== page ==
Do numbers, sets, and so forth, exist? What do mathematical statements mean? Are they literally true or false, or do they lack truth values altogether? Addressing questions that have attracted lively debate in recent years, Stewart Shapiro contends that standard realist and antirealist accounts of mathematics are both problematic. As Benacerraf first noted, we are confronted with the following powerful dilemma. The desired continuity between mathematical and, say, scientific language suggests realism, but realism in this context suggests seemingly intractable epistemic (...) problems. As a way out of this dilemma, Shapiro articulates a structuralist approach. On this view, the subject matter of arithmetic, for example, is not a fixed domain of numbers independent of each other, but rather is the natural number structure, the pattern common to any system of objects that has an initial object and successor relation satisfying the induction principle. Using this framework, realism in mathematics can be preserved without troublesome epistemic consequences. Shapiro concludes by showing how a structuralist approach can be applied to wider philosophical questions such as the nature of an "object" and the Quinean nature of ontological commitment. Clear, compelling, and tautly argued, Shapiro's work, noteworthy both in its attempt to develop a full-length structuralist approach to mathematics and to trace its emergence in the history of mathematics, will be of deep interest to both philosophers and mathematicians. (shrink)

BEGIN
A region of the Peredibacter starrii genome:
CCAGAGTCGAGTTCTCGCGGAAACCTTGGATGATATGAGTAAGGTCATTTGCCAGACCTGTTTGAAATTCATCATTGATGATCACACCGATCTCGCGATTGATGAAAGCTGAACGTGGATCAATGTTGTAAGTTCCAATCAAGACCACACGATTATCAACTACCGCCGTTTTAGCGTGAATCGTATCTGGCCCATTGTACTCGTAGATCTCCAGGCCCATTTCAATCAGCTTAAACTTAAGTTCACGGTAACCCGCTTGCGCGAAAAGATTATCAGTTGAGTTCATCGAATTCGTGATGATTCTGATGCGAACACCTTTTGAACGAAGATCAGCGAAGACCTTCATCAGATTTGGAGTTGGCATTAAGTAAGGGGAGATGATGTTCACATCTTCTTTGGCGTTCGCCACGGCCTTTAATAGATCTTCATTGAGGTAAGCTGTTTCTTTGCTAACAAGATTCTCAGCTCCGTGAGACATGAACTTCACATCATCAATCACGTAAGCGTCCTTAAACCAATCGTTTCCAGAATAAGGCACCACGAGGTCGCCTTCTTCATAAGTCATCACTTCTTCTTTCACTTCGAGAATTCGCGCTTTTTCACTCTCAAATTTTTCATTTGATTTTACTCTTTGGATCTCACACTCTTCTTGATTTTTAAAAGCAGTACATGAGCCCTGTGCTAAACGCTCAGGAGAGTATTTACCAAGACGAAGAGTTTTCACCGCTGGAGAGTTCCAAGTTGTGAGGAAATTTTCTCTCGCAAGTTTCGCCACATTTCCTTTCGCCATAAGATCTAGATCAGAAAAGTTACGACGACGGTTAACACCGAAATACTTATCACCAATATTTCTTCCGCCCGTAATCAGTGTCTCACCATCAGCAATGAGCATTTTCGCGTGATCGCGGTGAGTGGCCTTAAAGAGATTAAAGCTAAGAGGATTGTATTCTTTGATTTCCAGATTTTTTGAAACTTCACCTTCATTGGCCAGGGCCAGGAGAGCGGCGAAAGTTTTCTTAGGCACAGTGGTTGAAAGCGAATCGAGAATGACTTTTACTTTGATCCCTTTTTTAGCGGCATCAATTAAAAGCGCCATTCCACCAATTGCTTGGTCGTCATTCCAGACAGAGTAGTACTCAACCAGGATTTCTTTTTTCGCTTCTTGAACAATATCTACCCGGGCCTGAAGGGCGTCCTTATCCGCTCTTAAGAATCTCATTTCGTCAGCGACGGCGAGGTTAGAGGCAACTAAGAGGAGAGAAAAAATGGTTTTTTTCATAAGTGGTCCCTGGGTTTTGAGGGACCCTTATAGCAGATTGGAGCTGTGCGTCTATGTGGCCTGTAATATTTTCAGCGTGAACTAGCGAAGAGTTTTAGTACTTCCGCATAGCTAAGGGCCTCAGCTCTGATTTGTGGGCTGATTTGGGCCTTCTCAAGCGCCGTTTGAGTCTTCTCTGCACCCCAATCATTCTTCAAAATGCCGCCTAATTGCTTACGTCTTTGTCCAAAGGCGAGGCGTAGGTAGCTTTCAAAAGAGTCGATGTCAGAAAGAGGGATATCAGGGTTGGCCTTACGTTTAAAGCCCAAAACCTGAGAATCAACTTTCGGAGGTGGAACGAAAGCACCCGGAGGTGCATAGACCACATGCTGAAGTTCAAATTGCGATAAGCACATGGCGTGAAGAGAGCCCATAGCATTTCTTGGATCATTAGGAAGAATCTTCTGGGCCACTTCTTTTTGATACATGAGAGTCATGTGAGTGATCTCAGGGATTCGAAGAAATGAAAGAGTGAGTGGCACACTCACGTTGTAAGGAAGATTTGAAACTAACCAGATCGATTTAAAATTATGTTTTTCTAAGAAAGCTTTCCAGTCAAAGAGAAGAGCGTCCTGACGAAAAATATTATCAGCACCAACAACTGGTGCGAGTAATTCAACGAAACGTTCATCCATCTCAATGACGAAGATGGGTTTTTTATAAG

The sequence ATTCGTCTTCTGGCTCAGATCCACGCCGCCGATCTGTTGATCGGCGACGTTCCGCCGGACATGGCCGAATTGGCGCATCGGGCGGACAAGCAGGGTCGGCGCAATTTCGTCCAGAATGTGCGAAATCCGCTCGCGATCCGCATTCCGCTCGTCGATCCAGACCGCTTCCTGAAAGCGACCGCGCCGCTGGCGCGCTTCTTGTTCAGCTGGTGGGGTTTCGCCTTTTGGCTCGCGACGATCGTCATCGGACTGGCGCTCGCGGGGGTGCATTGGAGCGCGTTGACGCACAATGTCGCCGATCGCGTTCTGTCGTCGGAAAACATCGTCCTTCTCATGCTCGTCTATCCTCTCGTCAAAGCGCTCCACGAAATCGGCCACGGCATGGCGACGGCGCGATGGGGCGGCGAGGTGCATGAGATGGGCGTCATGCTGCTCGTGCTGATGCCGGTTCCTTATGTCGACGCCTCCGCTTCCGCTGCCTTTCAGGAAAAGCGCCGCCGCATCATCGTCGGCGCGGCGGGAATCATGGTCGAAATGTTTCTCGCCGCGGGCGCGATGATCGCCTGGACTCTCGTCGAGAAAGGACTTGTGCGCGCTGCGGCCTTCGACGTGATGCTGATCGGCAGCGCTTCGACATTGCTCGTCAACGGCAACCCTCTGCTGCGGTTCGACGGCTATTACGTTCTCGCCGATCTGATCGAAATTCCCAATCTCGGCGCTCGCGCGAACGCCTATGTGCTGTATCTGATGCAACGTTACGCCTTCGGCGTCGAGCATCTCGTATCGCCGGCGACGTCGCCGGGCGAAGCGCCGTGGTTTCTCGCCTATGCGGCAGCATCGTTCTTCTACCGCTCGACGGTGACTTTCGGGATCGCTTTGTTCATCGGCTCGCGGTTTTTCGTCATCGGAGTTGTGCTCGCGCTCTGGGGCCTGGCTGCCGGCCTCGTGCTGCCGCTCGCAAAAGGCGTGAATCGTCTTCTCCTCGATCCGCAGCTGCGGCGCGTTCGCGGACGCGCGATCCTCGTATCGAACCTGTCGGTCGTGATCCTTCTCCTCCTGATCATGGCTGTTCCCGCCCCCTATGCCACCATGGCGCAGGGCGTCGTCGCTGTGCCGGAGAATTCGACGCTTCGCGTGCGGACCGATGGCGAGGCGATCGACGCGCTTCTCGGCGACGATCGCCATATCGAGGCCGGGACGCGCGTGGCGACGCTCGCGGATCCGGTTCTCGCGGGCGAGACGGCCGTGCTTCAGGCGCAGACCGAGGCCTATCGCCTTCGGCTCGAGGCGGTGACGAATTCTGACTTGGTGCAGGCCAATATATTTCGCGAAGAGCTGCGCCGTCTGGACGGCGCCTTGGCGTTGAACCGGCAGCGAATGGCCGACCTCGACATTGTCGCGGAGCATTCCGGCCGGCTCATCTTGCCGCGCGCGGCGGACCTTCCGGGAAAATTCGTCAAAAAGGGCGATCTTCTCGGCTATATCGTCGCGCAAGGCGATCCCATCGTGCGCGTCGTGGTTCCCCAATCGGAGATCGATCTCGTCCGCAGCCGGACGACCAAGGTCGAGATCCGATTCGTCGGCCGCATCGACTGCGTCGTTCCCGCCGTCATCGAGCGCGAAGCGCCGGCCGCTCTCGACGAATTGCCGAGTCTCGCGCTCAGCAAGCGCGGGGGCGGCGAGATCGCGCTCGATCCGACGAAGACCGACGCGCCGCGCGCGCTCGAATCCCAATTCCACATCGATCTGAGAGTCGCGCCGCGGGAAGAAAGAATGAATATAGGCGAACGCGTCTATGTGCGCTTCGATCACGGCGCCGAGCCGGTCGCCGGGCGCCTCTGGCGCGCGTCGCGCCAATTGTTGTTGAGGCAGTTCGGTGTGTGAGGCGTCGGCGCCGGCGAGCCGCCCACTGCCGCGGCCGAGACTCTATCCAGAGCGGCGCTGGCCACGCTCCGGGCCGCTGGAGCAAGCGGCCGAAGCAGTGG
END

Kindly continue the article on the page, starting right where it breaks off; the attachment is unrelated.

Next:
Embodied cognition often challenges standard cognitive science. In this outstanding introduction, Lawrence Shapiro sets out the central themes and debates surrounding embodied cognition, explaining and assessing the work of many of the key figures in the field, including George Lakoff, Alva Noë, Andy Clark, and Arthur Glenberg. Beginning with an outline of the theoretical and methodological commitments of standard cognitive science, Shapiro then examines philosophical and empirical arguments surrounding the traditional perspective. He introduces topics such as dynamic systems theory, ecological (...) psychology, robotics, and connectionism, before addressing core issues in philosophy of mind such as mental representation and extended cognition. Including helpful chapter summaries and annotated further reading at the end of each chapter, _Embodied Cognition_ is essential reading for all students of philosophy of mind, psychology, and cognitive science. (shrink)
Shapiro tests these hypotheses against two rivals, the mental constraint thesis and the embodied mind thesis. Collecting evidence from a variety of sources (e.g., neuroscience, evolutionary theory, and embodied cognition) he concludes that the multiple realizability thesis, accepted by most philosophers as a virtual truism, is much less obvious than commonly assumed, and that there is even stronger reason to give up the separability thesis. In contrast to views of mind that tempt us to see the mind as simply being (...) resident in a brain or body, Shapiro argues for a far more encompassing integration of mind, brain, and body than philosophers have supposed. (publisher, edited). (shrink)
What is law (and why should we care)? -- Crazy little thing called "law" -- Austin's sanction theory -- Hart and the rule of recognition -- How to do things with plans -- The making of a legal system -- What law is -- Legal reasoning and judicial decision making -- Hard cases -- Theoretical disagreements -- Dworkin and distrust -- The economy of trust -- The interpretation of plans -- The value of legality.